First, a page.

Envisioning a World Without Borders, Africa’s Commentary on Fratelli Tutti

Ikenna U, O., & Mumbi, K. (Eds.). (2023). Envisioning a World without Borders, Pauline.

On 3rd October 2020, the Vigil of the Feast of Saint Francis, in the eighth year of his Pontificate, Pope Francis signed his third encyclical, Fratelli Tutti, at the tomb of Saint Francis in Assisi. Fratelli Tutti was eagerly anticipated as the definitive document of Pope Francis’ Social Teaching. It followed the Human Fraternity signed by the Pope and Ahmad Al-Tayyeb, the Grand Imam of Al-Azhar in Abu Dhabi, on February 4, 2019.
The release of the encyclical fulfilled the desire of many African scholars. It officially incorporated into Church teaching what Africans have been communicating to the world through their ethics, philosophy, and social anthropology. The encyclical emphasized the importance of fraternity, as demonstrated in the African concept of Ubuntu, among other traditional values currently threatened by materialism and capitalist exploitation. As a result, it was necessary for African Catholic scholars to offer a commentary on the encyclical from an African perspective. Our latest book, a product of that response, is now available in the African religious market for our readers to enjoy.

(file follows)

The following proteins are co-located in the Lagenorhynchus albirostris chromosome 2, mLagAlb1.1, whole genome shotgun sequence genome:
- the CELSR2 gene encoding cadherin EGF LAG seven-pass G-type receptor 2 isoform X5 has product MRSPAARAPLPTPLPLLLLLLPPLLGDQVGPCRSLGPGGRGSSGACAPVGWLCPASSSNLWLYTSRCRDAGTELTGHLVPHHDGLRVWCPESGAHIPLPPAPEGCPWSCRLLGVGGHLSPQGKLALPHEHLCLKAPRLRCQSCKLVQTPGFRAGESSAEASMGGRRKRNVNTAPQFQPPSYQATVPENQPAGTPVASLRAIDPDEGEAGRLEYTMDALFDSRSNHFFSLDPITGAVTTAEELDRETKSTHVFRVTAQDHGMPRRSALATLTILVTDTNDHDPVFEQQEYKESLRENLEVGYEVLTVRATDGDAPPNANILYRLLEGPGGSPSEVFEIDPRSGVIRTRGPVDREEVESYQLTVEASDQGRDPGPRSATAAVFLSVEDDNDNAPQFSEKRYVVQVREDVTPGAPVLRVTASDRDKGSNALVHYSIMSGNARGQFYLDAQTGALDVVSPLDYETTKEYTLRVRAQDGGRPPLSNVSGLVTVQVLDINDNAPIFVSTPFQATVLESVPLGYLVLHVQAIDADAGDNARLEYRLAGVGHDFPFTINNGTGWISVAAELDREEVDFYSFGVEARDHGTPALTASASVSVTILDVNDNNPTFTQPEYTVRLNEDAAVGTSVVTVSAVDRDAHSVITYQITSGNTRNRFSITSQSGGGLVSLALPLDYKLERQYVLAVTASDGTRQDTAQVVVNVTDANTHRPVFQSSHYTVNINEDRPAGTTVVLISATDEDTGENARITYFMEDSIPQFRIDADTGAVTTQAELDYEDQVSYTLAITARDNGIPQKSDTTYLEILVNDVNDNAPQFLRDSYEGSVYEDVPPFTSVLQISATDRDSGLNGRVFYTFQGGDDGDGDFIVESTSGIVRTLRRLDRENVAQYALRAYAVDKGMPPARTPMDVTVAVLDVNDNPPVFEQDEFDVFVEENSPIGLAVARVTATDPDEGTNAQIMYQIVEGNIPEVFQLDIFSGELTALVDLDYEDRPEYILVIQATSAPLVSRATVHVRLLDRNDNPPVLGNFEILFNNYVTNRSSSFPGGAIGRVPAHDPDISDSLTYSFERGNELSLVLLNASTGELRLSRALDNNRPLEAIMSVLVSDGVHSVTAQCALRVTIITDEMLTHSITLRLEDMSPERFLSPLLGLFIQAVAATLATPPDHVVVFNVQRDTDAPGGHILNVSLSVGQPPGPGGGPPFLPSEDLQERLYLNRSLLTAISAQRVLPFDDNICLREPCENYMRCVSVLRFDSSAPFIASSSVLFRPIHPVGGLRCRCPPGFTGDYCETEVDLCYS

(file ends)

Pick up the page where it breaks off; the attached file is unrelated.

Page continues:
You can find the book at Paulines bookstores throughout the continent, or order it online at https://shop.paulinesafrica.org/product/Envisioning-a-World-without-Borders.
Envisioning a World Without Borders engages creatively with Africa’s socio-political and economic problems without being reactionary. It appreciates a new paradigm shift from the hermeneutic of liberation to that of fraternal solidarity in its imagination of the demands of the zeitgeist. The book’s main focus is on how to preserve traditional values that are the foundation of community and individual existence in Africa. It also identifies the internal and external obstacles inimical to Africans’ human flourishing in philosophy, economics, politics, religion, and international relations. Furthermore, Envisioning a World without Boarder tries to propose what can be done to achieve the ideal of Pope Francis’ dream for the world. 
Above all, the book holds the belief that a brighter future for Africa is within reach and can be achieved by drawing on the wisdom of its ancestors. Its concise nature makes it convenient and easy to read, making it highly recommended. Additionally, the price is quite appealing, thanks to the publisher.
This book introduces a brand-new series on Pan-African theology and pastoral studies, aiming to share the stories of the Holy Spirit’s work within the African context. As one of the contributors, I strongly urge young theological students in Africa to make space for this book on their personal bookshelves. The theme of fraternity is bound to play a significant role in theological discussions for the foreseeable future, and this book marks only the start of our journey.
Dr Ikenna U. Okafor
University of Vienna, Austria
Editor-in-chief of the PACTPAN Series.

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